With external components, one of the focuses is on having supplies and tools ready for a changeover. For example, you don’t see pit crews running around looking for the right tires or the gas hose when a race car pulls in. In the best restaurants, chefs don’t suddenly have to find choice ground beef for the lunch burgers just as the clock strikes noon.

All of this is already on hand through careful analysis of what will be needed and then adequately ordering supplies so that the needed items are available.

That sort of predictive analysis is key to making the external part of SMED successful.

Internal

This is where the videotaping of a process proves especially valuable. Careful analysis of how a team handles the details of a process can help leaders identify areas where improvements can be made.

Part of the process is identifying internal components that can be made external, such as having tires ready in the pit crew example. Any operation that can be done before the actual changeover takes place should be identified. This helps speed up the process significantly.

Steps To Implement SMED

The following is an outline of the steps that need to be taken to implement SMED.

Identify The Process

In this first step, the focus area for improving changeover times is identified. It needs to be a situation where:

  • The changeover is long enough where there is room for improvement
  • There has historically been a lot of variance in the past in changeover times
  • The operation is done frequently
  • All employees involved in the changeover process have been trained and have buy-in for the change
  • The process has been a bottleneck in the overall operation, meaning changes will have immediate impact

Identify Elements

Again, video typically comes in handy. Seeing how the process is being handled can help identify areas for improvement. Each element of the process should be quantified by the amount of time it takes as well as the cost. The process is then mapped out by each individual element, those involving both human and machine activities.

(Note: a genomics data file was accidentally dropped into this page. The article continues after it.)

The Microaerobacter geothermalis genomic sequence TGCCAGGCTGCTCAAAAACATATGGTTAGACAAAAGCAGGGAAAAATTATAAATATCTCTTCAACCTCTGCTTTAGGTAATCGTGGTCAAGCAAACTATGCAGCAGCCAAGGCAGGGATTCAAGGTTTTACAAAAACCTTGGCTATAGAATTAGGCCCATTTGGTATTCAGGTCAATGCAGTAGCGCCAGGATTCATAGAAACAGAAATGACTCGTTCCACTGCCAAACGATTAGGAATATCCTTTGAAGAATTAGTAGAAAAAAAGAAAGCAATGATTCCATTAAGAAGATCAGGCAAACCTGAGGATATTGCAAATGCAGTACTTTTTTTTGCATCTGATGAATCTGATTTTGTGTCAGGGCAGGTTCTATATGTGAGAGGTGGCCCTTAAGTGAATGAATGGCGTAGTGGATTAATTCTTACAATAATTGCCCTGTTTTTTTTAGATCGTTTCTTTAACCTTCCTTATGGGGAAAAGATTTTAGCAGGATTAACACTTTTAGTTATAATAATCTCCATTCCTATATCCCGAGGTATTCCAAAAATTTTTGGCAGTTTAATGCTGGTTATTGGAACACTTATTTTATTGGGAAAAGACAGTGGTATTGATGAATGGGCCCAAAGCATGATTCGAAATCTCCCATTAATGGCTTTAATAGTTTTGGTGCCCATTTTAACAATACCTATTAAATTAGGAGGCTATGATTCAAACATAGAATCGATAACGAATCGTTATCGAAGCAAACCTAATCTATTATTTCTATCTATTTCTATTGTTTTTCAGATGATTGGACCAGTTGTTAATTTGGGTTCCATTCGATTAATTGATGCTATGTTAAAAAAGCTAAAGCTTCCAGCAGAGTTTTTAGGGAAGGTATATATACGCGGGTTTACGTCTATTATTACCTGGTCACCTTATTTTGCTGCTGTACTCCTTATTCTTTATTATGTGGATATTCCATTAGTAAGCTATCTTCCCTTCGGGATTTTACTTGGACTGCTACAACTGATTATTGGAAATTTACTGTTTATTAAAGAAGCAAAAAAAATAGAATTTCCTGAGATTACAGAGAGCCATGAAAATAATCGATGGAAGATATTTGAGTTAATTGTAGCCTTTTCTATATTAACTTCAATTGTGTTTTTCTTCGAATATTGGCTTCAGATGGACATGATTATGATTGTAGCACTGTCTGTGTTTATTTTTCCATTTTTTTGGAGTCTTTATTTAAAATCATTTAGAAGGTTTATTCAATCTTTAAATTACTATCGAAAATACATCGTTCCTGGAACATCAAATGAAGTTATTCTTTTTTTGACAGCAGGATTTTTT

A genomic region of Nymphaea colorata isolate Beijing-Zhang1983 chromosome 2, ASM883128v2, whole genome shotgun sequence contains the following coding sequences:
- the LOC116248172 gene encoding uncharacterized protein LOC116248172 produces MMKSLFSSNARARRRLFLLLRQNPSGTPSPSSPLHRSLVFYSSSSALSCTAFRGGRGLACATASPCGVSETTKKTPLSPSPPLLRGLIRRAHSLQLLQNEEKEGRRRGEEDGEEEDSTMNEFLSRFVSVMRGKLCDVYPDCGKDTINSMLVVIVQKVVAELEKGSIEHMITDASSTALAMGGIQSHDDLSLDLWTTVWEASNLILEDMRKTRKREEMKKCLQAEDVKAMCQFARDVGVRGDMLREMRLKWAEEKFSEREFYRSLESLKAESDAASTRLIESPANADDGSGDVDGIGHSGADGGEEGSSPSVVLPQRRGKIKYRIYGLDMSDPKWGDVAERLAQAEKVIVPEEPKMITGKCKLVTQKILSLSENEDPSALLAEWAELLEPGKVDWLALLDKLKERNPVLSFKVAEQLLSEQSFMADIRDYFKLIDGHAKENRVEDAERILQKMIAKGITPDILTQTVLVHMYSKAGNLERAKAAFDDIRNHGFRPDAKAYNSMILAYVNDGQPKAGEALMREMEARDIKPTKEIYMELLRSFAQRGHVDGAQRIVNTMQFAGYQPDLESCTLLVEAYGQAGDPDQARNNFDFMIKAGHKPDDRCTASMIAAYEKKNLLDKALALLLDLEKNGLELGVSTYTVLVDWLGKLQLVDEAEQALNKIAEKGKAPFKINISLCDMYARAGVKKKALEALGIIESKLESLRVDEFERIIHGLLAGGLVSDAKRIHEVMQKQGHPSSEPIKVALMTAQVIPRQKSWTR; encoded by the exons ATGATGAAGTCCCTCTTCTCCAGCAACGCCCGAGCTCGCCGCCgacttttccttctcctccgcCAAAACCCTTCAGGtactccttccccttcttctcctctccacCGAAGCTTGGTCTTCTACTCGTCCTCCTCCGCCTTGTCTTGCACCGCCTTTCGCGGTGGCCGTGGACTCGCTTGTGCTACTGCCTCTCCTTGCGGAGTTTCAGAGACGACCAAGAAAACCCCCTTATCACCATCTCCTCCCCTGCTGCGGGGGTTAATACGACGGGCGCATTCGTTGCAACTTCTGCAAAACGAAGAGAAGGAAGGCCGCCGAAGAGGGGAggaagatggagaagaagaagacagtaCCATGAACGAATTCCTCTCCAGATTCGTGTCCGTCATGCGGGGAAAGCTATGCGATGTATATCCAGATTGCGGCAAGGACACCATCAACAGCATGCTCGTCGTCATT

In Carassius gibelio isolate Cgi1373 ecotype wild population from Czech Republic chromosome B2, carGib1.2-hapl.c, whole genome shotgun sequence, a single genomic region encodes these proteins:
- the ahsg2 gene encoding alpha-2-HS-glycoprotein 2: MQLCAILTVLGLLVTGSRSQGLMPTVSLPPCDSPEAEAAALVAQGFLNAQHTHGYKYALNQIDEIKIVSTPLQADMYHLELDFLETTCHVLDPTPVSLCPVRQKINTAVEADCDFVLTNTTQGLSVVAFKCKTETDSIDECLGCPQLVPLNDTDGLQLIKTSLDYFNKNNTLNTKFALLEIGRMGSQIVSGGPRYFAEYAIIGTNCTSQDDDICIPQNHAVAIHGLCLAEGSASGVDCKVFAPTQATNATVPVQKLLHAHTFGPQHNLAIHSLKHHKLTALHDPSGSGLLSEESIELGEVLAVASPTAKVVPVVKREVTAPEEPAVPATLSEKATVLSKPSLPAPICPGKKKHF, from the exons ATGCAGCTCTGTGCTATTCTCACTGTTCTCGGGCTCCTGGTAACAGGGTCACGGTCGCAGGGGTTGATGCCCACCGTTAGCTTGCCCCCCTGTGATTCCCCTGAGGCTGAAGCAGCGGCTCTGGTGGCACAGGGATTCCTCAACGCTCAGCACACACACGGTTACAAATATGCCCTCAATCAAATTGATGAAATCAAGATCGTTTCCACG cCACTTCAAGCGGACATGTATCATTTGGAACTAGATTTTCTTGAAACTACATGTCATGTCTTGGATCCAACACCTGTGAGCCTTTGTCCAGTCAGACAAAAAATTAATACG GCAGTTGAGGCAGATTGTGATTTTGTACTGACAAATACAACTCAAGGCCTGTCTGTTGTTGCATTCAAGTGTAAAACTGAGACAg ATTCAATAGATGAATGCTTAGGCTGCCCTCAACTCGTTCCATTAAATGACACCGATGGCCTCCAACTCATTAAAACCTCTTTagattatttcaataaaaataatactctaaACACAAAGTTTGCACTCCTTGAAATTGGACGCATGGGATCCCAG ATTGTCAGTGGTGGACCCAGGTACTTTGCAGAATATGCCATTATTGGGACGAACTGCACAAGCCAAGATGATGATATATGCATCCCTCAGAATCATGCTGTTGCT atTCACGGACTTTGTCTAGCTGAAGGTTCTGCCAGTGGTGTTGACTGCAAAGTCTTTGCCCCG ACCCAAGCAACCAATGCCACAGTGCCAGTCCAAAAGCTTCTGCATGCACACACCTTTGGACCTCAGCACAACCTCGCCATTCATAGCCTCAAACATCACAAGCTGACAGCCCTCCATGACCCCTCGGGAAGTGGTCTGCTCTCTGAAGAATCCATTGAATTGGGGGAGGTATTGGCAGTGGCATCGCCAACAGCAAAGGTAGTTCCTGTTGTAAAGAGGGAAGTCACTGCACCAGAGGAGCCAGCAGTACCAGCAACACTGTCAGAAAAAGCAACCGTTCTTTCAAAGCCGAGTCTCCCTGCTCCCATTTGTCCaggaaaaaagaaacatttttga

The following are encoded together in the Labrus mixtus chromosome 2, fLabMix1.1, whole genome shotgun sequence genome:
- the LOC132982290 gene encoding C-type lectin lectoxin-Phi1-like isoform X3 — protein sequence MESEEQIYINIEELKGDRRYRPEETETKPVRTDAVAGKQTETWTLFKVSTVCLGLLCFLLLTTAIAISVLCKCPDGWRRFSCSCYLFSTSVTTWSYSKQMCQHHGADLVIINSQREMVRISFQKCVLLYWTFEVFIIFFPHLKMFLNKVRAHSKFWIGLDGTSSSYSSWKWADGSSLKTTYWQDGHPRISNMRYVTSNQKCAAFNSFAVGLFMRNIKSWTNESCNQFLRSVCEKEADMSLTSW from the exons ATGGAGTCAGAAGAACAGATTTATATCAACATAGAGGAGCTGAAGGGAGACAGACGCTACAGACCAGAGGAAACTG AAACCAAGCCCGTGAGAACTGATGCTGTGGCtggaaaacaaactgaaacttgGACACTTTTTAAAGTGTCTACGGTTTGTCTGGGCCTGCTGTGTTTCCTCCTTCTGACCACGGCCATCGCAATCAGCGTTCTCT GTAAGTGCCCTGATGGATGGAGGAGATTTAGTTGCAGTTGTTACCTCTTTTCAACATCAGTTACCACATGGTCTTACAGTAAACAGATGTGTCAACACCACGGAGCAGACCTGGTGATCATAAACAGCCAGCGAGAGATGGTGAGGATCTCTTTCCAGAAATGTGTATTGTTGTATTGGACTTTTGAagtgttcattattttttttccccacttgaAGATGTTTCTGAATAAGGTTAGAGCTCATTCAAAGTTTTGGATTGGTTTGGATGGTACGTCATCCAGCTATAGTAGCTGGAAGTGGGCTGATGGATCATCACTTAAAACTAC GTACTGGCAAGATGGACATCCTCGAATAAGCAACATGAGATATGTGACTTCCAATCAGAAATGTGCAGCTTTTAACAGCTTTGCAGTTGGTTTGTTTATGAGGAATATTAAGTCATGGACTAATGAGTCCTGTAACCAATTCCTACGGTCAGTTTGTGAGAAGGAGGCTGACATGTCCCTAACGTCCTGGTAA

Separate External Elements

In this step, all elements of the operation that are external should be separated. This includes elements that are currently internal but can be made external. On each element, it should be asked: can this be done while the equipment or process is running? If so, it can be accomplished before the actual changeover takes place.

Convert Internal to External

As mentioned above, any element that can be moved to external should now be moved. Prioritize the list so that the elements with the most potential impact on reducing time and cost are acted on first. This involves advanced preparation on many elements. It also could involve reconfiguring machinery or investing in extra machinery that can handle an external element while the main process is still running.

Streamline

In this final step, the internal elements should be simplified to take less time. Every single element must be considered. This also can involve new equipment or modification of existing equipment to make changeovers run smoother and faster. Also keep in mind to eliminate wasted motion or time spent waiting – two of the major areas of waste addressed in Lean.

Putting it all together can lead to operations that run faster while also producing quality products. Toyota, pit crews and even restaurants have put SMED into play – it can work for your organization too.

You May Also Be Interested In: